By MajorMitch 5 Comments
Welcome to part two of “Metroid and Me,” my lengthy, introspective blog series exploring why the Metroid franchise is such a resonant one for me. If you haven’t read it, I highly suggest starting with part one (link below). Not only does it explain what this blog series is, it also covers my personal history with Metroid, which I think provides useful context for what’s to come. Because now it’s time to really dive into the “red meat” of this series, and start looking at precisely what it is about Metroid that has connected with me so strongly. Each part will have its own overarching topic, but also bear in mind that there is some overlap between them; it’s the delicate synergy between its many characteristics that makes Metroid so special after all. So while each part focuses on one topic, my goal is that by the end they will all combine to form a larger, holistic view of what the series means to me. To kick things off, we’re going to look at one of the broader and more obvious appeals of Metroid: its sense of adventure.
|Remix Title: Into the Green World||Original Song: Brinstar - Plant Overgrowth Area (Super Metroid, 1994, SNES)|
|Remixer(s): Sam Dillard||Original Composer(s): Kenji Yamamoto and Minako Hamano|
Into the Green World
You’ve just landed on an unfamiliar alien planet. You have no idea what dangerous creatures or hostile environments lie before you. You have no clue where to begin your search, no way to know which direction your mission lies. In fact, you’re not 100% sure what your mission even is, but you know without a doubt that evil is lurking beneath the surface, and that you will need all your wits and courage if you’re going to stop it. You gather yourself, open the door leading away from the safety of your ship, and descend into the great unknown.
This simple yet daunting gambit is the one presented to you at the start of a Metroid game, and sets the tone for a thrilling adventure. “Adventure” is the key word here, and I believe that a strong sense of adventure has been one of the series’ biggest strengths from the very start; the original Metroid, released in Japan 30 years ago, was built upon such a foundation. Without so much as a hint, it started you off on a bizarre alien world, and left it up to you to dive in head first and find your own way. Players immediately found out just how little the game was willing to direct them. In a subtle yet iconic move, the very opening room of Metroid allowed you to move either left or right. The design of the room very quietly suggested moving to the right, which was also the convention of the vast majority of video games at the time (and generally still is). I’d guess that most of us moved right, but it didn’t take long to realize you weren’t going to get very far that way. That meant players were already backtracking, back to the left of the starting position, where they found an important upgrade that let them progress farther to the right. In this simple, bold, and instructive introductory moment, players had already experienced a microcosm of Metroid. You set out and explore in whatever direction you choose, poke and prod until you can’t go any farther, then regroup and try a different path. As the game goes on those paths grow longer, more numerous, and interconnect in clever ways (this complexity is a big part of the franchise’s longevity and appeal). But the underlying exploration it demands is there from, literally, the start.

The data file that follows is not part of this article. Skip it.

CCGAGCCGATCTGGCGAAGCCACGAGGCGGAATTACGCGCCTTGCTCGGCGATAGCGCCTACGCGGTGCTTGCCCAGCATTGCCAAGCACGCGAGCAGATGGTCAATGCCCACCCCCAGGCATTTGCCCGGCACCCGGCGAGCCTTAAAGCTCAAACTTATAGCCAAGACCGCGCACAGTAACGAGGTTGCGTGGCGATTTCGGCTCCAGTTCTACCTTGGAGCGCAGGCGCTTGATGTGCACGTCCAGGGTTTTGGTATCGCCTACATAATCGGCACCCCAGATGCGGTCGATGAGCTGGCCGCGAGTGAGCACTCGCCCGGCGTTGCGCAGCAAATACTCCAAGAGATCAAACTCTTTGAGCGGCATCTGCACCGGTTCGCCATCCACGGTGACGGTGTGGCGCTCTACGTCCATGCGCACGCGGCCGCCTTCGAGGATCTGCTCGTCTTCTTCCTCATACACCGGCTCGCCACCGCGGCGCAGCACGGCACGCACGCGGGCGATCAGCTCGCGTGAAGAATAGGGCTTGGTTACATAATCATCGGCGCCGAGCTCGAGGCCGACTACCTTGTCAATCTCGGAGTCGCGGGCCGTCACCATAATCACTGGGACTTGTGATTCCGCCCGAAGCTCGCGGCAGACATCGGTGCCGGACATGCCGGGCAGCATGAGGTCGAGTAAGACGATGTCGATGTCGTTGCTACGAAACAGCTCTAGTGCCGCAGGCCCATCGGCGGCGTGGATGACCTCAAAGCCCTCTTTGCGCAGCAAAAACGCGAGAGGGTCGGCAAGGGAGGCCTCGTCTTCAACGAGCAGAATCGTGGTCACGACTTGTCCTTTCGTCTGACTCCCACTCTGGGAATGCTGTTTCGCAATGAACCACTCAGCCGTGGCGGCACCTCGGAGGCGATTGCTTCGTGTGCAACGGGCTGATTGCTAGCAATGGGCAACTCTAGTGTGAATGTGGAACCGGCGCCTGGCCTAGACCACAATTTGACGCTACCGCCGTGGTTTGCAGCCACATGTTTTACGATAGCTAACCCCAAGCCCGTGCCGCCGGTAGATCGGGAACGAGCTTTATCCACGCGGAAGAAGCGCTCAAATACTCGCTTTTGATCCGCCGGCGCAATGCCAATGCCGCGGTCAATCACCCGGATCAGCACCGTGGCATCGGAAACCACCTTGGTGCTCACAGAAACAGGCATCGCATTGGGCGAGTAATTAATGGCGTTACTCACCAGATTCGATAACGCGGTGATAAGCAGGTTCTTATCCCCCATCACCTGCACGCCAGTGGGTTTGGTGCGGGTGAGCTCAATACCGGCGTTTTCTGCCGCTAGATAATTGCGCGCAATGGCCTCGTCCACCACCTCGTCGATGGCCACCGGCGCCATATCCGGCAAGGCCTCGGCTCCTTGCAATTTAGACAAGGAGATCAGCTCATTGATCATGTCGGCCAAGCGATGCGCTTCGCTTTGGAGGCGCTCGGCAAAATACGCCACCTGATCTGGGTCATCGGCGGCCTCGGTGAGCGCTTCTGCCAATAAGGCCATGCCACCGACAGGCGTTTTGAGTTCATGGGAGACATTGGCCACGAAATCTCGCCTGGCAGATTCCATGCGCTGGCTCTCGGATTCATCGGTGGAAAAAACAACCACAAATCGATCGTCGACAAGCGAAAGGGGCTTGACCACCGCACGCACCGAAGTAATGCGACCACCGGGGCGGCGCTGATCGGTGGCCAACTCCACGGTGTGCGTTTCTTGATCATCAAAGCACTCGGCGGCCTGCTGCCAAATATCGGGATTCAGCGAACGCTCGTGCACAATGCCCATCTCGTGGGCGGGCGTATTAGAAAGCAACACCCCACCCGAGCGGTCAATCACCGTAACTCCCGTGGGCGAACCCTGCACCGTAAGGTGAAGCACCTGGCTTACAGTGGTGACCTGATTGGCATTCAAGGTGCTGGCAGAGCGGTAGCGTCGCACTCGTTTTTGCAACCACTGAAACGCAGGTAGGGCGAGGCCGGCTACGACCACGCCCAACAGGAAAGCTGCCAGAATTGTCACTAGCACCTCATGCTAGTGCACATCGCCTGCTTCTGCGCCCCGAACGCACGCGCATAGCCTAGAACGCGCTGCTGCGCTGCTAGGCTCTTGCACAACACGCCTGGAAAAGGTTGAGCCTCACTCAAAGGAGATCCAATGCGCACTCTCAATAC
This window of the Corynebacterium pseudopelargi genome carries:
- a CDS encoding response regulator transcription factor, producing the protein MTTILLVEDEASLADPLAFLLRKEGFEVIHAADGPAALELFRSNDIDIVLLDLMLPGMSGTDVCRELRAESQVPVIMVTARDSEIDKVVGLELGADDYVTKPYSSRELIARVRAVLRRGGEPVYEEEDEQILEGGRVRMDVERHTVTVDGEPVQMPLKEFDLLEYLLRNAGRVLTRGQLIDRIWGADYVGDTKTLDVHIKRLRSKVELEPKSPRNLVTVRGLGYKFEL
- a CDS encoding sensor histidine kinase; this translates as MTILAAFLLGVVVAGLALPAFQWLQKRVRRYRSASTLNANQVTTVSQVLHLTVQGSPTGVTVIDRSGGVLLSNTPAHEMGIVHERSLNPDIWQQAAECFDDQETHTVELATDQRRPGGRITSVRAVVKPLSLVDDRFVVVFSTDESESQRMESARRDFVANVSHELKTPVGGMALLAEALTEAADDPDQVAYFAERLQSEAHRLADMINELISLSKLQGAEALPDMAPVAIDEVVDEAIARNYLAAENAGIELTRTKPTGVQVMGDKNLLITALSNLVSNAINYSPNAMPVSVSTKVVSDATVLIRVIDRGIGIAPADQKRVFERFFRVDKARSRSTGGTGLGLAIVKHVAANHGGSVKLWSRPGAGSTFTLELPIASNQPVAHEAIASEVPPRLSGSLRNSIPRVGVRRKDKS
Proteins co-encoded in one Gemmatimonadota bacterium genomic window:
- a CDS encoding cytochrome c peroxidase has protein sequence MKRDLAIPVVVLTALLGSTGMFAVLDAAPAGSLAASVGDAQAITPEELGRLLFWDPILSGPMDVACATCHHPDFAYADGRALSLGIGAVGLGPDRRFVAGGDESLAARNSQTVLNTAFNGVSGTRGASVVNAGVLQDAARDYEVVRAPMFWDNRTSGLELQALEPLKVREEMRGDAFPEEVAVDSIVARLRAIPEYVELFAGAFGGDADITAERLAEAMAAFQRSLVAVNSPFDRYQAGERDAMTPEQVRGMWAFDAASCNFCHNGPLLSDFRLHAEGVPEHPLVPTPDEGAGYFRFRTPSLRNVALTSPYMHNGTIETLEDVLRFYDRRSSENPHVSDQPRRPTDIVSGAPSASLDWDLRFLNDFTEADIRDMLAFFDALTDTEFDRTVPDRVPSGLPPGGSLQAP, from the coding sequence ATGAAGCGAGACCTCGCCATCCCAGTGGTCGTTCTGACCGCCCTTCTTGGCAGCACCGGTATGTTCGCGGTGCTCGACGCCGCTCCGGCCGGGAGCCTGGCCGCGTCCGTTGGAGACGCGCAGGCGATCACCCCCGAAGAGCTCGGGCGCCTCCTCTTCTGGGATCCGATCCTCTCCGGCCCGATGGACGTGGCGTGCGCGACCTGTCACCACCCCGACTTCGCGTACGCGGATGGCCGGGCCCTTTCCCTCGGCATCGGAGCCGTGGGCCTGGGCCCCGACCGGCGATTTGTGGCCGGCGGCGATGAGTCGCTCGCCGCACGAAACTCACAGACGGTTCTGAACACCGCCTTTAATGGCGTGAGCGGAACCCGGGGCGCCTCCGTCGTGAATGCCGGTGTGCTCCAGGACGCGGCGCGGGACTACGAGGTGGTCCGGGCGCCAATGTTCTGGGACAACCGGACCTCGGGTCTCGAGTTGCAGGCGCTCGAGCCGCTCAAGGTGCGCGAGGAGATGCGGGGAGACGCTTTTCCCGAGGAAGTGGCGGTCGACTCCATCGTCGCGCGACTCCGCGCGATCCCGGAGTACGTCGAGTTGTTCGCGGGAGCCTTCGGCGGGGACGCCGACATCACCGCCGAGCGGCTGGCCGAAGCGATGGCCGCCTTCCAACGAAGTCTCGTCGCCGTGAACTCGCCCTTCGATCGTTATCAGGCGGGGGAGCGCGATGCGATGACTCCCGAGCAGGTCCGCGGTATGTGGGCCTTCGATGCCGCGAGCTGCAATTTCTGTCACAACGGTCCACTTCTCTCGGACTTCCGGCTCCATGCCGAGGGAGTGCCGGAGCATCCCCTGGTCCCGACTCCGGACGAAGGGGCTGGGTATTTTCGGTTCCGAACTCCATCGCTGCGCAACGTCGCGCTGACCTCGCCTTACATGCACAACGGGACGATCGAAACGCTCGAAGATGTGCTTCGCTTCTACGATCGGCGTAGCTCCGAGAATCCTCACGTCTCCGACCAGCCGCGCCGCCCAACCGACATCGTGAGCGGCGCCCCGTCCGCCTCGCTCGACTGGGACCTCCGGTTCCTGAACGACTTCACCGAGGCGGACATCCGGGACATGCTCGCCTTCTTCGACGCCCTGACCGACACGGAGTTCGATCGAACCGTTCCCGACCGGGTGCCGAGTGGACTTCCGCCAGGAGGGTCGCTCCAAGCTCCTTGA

It takes an adventurous spirit, a certain kind of “go with the flow” attitude to get over this initial hump. And even then you have to be willing to keep throwing yourself into the wilderness as it continues to, slowly but surely, become ever more convoluted. There’s that moment in almost every Metroid game where I’ve been making good progress, gaining new abilities and opening up the world substantially, only to find myself somewhat stumped. I pull up the map and think “There’s nowhere left to go.” But there always is, and to find it I have to dive back in and fully wrap myself in this untamed world. Somewhere there is a newly accessible nook that went overlooked, or a path that can be accessed in an unexpected way. Even after playing a Metroid game multiple times it can still catch me. I frequently overlook the Wrecked Ship in Super Metroid, or just how many places you can use the Grapple Beam in Metroid Prime. Part of this is purely attention to detail; in theory, if you notice and remember every little thing on the map you’ll never get lost. More realistically, it’s the willingness to explore and re-explore as necessary. Most people, myself included, can’t memorize these large worlds in their entirety. At least not without spending dozens, if not hundreds, of hours in them. Instead, you must keep diving back in to resurvey the land and map a new route. As time goes on you become more and more intimately familiar with the world around you, but the sense of discovery is always present. There’s always something new to uncover, even in seemingly well-worn territory.